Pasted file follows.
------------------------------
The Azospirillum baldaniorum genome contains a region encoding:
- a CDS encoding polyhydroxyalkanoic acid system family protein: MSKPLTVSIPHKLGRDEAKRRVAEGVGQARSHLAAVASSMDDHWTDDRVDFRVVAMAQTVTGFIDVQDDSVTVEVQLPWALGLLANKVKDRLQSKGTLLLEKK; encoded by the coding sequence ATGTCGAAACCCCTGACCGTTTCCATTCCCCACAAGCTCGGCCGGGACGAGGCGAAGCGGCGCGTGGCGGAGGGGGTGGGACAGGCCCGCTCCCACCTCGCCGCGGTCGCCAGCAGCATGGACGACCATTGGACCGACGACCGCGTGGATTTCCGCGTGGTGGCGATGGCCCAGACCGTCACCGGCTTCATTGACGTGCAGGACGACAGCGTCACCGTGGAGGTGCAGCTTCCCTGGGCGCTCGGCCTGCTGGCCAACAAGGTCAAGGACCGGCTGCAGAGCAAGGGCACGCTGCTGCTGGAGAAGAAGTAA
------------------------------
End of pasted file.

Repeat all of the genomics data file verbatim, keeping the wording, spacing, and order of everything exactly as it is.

The Azospirillum baldaniorum genome contains a region encoding:
- a CDS encoding polyhydroxyalkanoic acid system family protein: MSKPLTVSIPHKLGRDEAKRRVAEGVGQARSHLAAVASSMDDHWTDDRVDFRVVAMAQTVTGFIDVQDDSVTVEVQLPWALGLLANKVKDRLQSKGTLLLEKK; encoded by the coding sequence ATGTCGAAACCCCTGACCGTTTCCATTCCCCACAAGCTCGGCCGGGACGAGGCGAAGCGGCGCGTGGCGGAGGGGGTGGGACAGGCCCGCTCCCACCTCGCCGCGGTCGCCAGCAGCATGGACGACCATTGGACCGACGACCGCGTGGATTTCCGCGTGGTGGCGATGGCCCAGACCGTCACCGGCTTCATTGACGTGCAGGACGACAGCGTCACCGTGGAGGTGCAGCTTCCCTGGGCGCTCGGCCTGCTGGCCAACAAGGTCAAGGACCGGCTGCAGAGCAAGGGCACGCTGCTGCTGGAGAAGAAGTAA